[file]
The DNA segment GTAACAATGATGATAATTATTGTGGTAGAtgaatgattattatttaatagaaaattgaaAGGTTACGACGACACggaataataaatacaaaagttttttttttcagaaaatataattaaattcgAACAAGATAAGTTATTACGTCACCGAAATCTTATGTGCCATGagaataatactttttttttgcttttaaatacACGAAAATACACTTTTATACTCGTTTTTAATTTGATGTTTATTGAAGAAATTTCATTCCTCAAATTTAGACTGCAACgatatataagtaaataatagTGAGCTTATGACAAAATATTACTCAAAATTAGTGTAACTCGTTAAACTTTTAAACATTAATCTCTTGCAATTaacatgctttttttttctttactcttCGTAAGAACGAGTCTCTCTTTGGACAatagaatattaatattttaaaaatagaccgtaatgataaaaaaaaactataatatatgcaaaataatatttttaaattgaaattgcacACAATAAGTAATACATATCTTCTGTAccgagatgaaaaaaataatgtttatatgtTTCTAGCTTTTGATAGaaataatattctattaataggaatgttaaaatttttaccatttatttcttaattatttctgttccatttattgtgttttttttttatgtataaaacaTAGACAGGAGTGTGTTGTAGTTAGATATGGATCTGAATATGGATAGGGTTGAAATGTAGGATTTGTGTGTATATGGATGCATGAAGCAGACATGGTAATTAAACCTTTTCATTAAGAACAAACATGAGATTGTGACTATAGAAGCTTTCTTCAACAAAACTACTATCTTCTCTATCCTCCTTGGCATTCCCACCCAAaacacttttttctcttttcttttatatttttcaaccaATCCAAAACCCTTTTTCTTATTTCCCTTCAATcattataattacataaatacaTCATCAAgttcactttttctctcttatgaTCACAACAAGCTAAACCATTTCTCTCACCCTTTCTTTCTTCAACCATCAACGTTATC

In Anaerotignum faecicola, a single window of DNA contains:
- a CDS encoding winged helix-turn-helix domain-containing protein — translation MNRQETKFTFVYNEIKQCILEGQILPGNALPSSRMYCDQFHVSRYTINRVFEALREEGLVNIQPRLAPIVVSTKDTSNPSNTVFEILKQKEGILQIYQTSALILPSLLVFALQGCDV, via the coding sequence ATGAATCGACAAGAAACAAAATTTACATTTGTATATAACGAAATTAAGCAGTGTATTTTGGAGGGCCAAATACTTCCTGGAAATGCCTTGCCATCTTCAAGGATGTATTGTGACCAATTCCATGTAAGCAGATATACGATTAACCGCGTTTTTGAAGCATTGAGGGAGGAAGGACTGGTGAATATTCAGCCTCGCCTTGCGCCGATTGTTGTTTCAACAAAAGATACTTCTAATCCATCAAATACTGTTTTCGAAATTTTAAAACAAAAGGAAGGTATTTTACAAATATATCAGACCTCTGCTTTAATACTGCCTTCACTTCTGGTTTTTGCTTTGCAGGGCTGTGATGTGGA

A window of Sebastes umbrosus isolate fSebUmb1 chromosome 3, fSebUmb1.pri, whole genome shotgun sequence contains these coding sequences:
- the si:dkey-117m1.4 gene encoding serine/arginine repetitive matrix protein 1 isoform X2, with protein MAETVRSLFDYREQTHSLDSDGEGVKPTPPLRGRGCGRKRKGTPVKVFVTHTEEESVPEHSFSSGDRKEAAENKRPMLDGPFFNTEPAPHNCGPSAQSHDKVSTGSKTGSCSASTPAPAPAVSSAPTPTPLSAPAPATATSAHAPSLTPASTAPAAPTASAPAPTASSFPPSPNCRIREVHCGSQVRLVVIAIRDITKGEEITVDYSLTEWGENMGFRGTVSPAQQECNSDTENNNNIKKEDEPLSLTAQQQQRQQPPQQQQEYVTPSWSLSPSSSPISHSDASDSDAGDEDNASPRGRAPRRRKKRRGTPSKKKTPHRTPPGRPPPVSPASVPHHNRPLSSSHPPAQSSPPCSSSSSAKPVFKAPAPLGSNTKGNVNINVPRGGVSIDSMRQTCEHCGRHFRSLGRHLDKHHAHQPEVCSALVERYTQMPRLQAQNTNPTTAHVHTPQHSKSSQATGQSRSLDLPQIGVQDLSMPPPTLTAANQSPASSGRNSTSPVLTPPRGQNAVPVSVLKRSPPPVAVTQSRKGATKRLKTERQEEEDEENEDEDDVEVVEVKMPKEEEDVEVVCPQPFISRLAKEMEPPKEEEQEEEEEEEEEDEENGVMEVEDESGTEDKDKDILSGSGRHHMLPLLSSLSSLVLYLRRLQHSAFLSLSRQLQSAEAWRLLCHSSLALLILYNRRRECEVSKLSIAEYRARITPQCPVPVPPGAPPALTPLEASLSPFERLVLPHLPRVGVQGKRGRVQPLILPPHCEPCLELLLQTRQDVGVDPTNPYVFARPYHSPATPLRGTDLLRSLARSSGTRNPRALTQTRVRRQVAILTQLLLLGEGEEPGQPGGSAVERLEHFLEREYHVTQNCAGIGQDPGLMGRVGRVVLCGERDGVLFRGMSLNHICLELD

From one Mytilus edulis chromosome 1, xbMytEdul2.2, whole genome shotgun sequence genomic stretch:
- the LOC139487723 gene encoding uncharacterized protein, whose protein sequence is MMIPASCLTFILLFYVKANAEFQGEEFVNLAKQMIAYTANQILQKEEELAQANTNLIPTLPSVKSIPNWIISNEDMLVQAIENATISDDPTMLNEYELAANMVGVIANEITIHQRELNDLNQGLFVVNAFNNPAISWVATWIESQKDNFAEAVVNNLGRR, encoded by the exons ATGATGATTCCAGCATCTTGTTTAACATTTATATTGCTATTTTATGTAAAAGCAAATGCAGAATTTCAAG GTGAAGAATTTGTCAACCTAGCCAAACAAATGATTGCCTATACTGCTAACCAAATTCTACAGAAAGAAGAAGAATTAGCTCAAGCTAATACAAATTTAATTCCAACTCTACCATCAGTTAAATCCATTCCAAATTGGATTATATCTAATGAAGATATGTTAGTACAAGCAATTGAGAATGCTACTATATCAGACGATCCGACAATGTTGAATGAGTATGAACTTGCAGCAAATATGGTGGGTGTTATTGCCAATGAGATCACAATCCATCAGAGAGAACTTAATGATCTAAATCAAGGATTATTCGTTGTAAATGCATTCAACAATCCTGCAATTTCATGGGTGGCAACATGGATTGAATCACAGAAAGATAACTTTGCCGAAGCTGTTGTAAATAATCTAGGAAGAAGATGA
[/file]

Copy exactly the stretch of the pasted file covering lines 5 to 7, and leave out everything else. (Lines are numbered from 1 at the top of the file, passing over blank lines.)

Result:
- the si:dkey-117m1.4 gene encoding serine/arginine repetitive matrix protein 1 isoform X2, with protein MAETVRSLFDYREQTHSLDSDGEGVKPTPPLRGRGCGRKRKGTPVKVFVTHTEEESVPEHSFSSGDRKEAAENKRPMLDGPFFNTEPAPHNCGPSAQSHDKVSTGSKTGSCSASTPAPAPAVSSAPTPTPLSAPAPATATSAHAPSLTPASTAPAAPTASAPAPTASSFPPSPNCRIREVHCGSQVRLVVIAIRDITKGEEITVDYSLTEWGENMGFRGTVSPAQQECNSDTENNNNIKKEDEPLSLTAQQQQRQQPPQQQQEYVTPSWSLSPSSSPISHSDASDSDAGDEDNASPRGRAPRRRKKRRGTPSKKKTPHRTPPGRPPPVSPASVPHHNRPLSSSHPPAQSSPPCSSSSSAKPVFKAPAPLGSNTKGNVNINVPRGGVSIDSMRQTCEHCGRHFRSLGRHLDKHHAHQPEVCSALVERYTQMPRLQAQNTNPTTAHVHTPQHSKSSQATGQSRSLDLPQIGVQDLSMPPPTLTAANQSPASSGRNSTSPVLTPPRGQNAVPVSVLKRSPPPVAVTQSRKGATKRLKTERQEEEDEENEDEDDVEVVEVKMPKEEEDVEVVCPQPFISRLAKEMEPPKEEEQEEEEEEEEEDEENGVMEVEDESGTEDKDKDILSGSGRHHMLPLLSSLSSLVLYLRRLQHSAFLSLSRQLQSAEAWRLLCHSSLALLILYNRRRECEVSKLSIAEYRARITPQCPVPVPPGAPPALTPLEASLSPFERLVLPHLPRVGVQGKRGRVQPLILPPHCEPCLELLLQTRQDVGVDPTNPYVFARPYHSPATPLRGTDLLRSLARSSGTRNPRALTQTRVRRQVAILTQLLLLGEGEEPGQPGGSAVERLEHFLEREYHVTQNCAGIGQDPGLMGRVGRVVLCGERDGVLFRGMSLNHICLELD

From one Mytilus edulis chromosome 1, xbMytEdul2.2, whole genome shotgun sequence genomic stretch:
- the LOC139487723 gene encoding uncharacterized protein, whose protein sequence is MMIPASCLTFILLFYVKANAEFQGEEFVNLAKQMIAYTANQILQKEEELAQANTNLIPTLPSVKSIPNWIISNEDMLVQAIENATISDDPTMLNEYELAANMVGVIANEITIHQRELNDLNQGLFVVNAFNNPAISWVATWIESQKDNFAEAVVNNLGRR, encoded by the exons ATGATGATTCCAGCATCTTGTTTAACATTTATATTGCTATTTTATGTAAAAGCAAATGCAGAATTTCAAG GTGAAGAATTTGTCAACCTAGCCAAACAAATGATTGCCTATACTGCTAACCAAATTCTACAGAAAGAAGAAGAATTAGCTCAAGCTAATACAAATTTAATTCCAACTCTACCATCAGTTAAATCCATTCCAAATTGGATTATATCTAATGAAGATATGTTAGTACAAGCAATTGAGAATGCTACTATATCAGACGATCCGACAATGTTGAATGAGTATGAACTTGCAGCAAATATGGTGGGTGTTATTGCCAATGAGATCACAATCCATCAGAGAGAACTTAATGATCTAAATCAAGGATTATTCGTTGTAAATGCATTCAACAATCCTGCAATTTCATGGGTGGCAACATGGATTGAATCACAGAAAGATAACTTTGCCGAAGCTGTTGTAAATAATCTAGGAAGAAGATGA